GM CEO Mary Barra said the company is rethinking its timeframe for the introduction of semi- and fully autonomous vehicles.

The fatal crash of a Tesla Model S using the maker’s Autopilot system appears to be having some serious repercussions across the auto industry as manufacturers and regulators re-think the rush to put semi- and fully autonomous vehicles on the road.

Among the automakers taking a “step back” is General Motors, where Chairman and CEO Mary Barra said the maker is taking another “look at what technology is in the best interest of consumers.” One consequence may be a delay in the roll-out of GM’s Supercruise, a system believed to be similar in function to the Tesla Autopilot.

Until recently, GM was indicating it would launch the Supercruise software on its new Cadillac CT6 sedan sometime in 2017. But at this point, Barra told reporters in Detroit, “We aren’t putting a specific date on it,” but officials later added the feature is still expected to debut in 2017.

The general industry consensus is that fully autonomous vehicles would begin to roll out early in the coming decade, but that semi-autonomous technology would start to phase in during the next few years. A number of automakers are advancing the technology with their 2017 models, including Mercedes-Benz, with the new E-Class sedan, and Tesla.

The California battery-carmaker’s Autopilot is a semi-autonomous system that can automatically change lanes, among other things. Tesla says motorists must still remain in control – while also stressing the system is still in “beta” stage. But there have been numerous reports of motorists pushing Autopilot well beyond what Tesla intended, a YouTube video showing one driver activating the system and then jumping into the rear seat.

On May 9, a former Navy SEAL, 40-year-old Joshua Brown, was killed in a Florida crash when his Model S failed to spot a truck turning into his lane. The Autopilot’s camera system couldn’t distinguish the white truck from a bright sky, and its radar mistook the truck for an overhead highway sign.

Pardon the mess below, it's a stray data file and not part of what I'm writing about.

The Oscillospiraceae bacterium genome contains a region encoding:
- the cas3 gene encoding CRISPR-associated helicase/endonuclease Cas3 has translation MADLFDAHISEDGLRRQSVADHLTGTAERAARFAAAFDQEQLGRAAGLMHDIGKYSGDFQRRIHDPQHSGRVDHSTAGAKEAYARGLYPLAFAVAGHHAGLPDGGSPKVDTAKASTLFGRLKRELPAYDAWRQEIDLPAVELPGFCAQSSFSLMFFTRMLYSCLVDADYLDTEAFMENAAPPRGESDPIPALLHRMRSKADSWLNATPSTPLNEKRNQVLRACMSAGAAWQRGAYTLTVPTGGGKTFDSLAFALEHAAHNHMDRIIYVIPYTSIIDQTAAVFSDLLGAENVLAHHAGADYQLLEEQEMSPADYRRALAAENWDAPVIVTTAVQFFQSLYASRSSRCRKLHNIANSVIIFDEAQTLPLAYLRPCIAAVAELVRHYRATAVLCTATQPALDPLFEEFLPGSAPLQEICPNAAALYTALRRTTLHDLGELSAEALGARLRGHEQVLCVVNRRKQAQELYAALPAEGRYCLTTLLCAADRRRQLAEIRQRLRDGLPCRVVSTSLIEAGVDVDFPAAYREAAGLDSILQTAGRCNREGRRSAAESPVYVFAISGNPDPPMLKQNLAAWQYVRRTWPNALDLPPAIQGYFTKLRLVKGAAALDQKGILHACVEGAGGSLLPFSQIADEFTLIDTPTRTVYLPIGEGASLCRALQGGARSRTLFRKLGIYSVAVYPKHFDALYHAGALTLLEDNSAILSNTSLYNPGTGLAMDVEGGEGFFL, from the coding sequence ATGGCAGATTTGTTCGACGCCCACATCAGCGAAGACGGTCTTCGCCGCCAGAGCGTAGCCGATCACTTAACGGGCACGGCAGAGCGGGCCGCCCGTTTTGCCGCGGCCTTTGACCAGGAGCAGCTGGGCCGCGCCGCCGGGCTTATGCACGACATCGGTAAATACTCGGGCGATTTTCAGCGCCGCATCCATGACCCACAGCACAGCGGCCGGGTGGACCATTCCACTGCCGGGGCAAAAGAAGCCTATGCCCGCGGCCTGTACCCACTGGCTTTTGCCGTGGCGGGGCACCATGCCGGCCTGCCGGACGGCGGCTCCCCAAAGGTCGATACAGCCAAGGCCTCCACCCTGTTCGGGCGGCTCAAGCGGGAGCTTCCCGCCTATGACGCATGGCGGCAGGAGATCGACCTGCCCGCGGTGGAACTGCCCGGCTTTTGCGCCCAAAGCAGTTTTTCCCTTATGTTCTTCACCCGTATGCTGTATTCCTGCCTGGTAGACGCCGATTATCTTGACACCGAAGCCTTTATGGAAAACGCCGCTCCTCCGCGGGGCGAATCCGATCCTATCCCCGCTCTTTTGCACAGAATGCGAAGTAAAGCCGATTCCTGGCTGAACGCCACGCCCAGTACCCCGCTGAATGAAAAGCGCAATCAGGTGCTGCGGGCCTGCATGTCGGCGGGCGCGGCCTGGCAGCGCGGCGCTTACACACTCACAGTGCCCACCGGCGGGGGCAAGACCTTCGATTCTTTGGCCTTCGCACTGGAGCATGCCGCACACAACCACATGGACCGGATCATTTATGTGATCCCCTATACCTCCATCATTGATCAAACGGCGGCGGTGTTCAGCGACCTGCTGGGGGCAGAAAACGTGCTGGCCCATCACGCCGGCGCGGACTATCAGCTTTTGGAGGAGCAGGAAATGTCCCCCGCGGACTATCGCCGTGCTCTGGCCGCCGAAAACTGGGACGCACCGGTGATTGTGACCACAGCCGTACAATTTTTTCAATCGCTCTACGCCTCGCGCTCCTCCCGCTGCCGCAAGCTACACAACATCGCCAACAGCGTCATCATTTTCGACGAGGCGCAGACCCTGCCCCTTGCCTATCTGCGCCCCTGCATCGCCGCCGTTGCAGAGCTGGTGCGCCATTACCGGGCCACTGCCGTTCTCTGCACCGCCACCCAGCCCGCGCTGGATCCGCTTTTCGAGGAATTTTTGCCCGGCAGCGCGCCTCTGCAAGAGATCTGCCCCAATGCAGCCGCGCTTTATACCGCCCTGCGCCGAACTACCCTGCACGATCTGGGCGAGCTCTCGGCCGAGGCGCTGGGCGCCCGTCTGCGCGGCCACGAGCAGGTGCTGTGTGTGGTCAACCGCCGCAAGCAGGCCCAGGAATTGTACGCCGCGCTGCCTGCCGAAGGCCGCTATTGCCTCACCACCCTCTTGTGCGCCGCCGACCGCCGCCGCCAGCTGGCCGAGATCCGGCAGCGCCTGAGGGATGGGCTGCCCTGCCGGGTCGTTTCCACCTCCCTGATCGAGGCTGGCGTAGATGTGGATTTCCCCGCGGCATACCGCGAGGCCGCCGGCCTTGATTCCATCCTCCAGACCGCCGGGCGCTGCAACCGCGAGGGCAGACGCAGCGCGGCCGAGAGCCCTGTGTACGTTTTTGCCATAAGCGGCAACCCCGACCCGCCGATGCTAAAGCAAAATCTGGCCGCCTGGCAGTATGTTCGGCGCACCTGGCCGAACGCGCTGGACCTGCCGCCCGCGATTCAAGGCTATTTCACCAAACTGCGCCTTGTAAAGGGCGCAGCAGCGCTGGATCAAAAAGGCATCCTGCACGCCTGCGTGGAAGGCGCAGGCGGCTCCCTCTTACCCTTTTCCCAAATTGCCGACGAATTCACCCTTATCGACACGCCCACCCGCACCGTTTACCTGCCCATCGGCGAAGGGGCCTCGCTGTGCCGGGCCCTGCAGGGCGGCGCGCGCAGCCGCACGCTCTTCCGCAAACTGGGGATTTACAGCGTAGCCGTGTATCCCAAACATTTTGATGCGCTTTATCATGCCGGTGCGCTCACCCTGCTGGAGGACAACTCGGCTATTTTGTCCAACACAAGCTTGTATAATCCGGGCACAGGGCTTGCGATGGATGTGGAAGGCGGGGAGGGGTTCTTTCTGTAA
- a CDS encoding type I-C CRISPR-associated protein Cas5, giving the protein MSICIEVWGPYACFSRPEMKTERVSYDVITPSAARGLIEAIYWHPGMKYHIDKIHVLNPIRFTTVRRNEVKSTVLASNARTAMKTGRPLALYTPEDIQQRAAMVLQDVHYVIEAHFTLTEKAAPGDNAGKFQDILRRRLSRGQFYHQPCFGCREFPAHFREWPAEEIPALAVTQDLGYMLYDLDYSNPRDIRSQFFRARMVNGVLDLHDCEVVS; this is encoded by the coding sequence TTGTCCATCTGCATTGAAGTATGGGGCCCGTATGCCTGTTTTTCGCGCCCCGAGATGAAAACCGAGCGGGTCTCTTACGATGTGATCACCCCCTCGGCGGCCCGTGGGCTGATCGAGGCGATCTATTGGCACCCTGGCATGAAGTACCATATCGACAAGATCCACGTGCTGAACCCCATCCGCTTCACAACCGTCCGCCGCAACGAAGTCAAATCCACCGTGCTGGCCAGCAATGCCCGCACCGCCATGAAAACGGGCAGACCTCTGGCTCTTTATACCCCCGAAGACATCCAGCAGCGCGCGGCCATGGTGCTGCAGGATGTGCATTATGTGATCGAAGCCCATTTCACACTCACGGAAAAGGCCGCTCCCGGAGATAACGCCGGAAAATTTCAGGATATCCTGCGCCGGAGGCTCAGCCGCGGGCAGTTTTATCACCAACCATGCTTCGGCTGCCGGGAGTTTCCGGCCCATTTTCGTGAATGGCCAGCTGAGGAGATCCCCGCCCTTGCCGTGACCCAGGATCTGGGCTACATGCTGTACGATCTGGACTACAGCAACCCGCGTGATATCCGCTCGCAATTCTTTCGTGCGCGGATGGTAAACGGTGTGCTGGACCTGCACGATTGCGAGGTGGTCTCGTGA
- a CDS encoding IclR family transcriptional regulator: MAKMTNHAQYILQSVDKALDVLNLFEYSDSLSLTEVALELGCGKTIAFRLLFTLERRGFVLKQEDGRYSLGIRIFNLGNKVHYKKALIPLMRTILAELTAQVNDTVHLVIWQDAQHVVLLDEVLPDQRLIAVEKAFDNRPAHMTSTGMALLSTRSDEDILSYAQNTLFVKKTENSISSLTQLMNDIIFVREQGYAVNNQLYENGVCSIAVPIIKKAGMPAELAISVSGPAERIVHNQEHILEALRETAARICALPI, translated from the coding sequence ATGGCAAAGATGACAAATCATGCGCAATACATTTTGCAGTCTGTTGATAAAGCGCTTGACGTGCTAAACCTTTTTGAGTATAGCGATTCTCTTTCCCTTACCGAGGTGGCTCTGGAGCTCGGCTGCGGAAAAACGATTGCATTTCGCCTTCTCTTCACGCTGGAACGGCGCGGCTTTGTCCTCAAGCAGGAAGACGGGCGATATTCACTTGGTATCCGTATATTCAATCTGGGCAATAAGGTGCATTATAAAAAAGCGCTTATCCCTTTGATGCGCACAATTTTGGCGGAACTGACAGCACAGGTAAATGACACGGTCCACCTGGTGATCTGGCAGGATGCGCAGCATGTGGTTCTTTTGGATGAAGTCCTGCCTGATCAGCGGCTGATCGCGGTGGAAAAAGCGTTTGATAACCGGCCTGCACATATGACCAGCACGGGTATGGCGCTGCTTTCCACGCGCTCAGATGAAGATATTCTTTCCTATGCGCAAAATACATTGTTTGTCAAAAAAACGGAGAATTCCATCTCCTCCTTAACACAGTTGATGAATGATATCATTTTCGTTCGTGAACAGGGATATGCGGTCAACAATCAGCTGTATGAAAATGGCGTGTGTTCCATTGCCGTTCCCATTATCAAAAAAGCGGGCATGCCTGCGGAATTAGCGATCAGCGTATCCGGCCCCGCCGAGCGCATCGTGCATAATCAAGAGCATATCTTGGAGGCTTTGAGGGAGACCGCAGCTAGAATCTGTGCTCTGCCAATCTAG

Tesla uses a "sensor fuson" blend of cameras and radar for its Autopilot system.

(GM’s tab for Takata may be $870 million. For more, Click Here.)

In recent weeks, two other Tesla crashes have been revealed, though there is debate over whether they involved the Autopilot system. But a number of critics have called on Tesla to disable the technology. The maker has rejected that idea, though CEO Elon Musk promises to upgrade the system. In the meantime, automakers and regulators alike are facing calls from groups like California-based Consumer Watchdog to slow the process of rolling auto self-driving technologies.

“It won’t be ready ’til it’s ready,” a senior executive within General Motors told following CEO Barra’s appearance at a cybersecurity conference in Detroit on Friday morning. The automaker is determined not to repeat Tesla’s mistakes which, the official stressed, include putting out a high-tech system that is still in beta, or not fully trouble-free.

That said, GM insiders believe they should be able to avoid some of the problems Tesla has faced. Like Autopilot, the Detroit maker’s Supercruise will blend inputs from forward-looking cameras and radar. But GM’s system also will depend upon a high-definition map – much more detailed than what’s conventionally used in a car – to determine both where a vehicle is located and where it will be safe to activate Supercruise.

The GM system adds another feature, a retina detection system designed to constantly monitor the driver. It requires the motorist to always be aware of the road and ready to take control in an emergency, otherwise Supercruise will shut off.

(To see more about China’s move to shut down autonomous testing on highways, Click Here.)

NHTSA Administrator Mark Rosekind urged automakers to continue, not delay, the introduction of semi-autonomous vehicles.

There is some evidence driver Brown was distracted, possibly watching a video, when the Florida crash occurred. What’s clear is that when Autopilot missed the truck he failed to step in and hit the brakes.

While GM’s cautious approach to releasing the Autopilot system suggests the auto industry, more broadly, may take a “step back” to rethink the pace of introducing new technology, don’t expect the push for autonomous vehicles to come to a halt.

Indeed, while federal regulators are warning automakers not to take shortcuts on safety, they’re continuing an unusually proactive push for autonomous vehicles.

“We’ve got to move forward,” Mark Rosekind, the administrator of the National Highway Traffic Safety Administration,” said during the same cybersecurity conference where GM CEO Barra spoke.

(Click Here for details about GM’s reinvention, especially global propulsion.)

“We cannot wait for perfect,” added Rosekind, pointing out that the numbers of lives lost in U.S. highway crashes rose 8% last year after a decade of decline. “We will lose too many lives waiting for perfect.”

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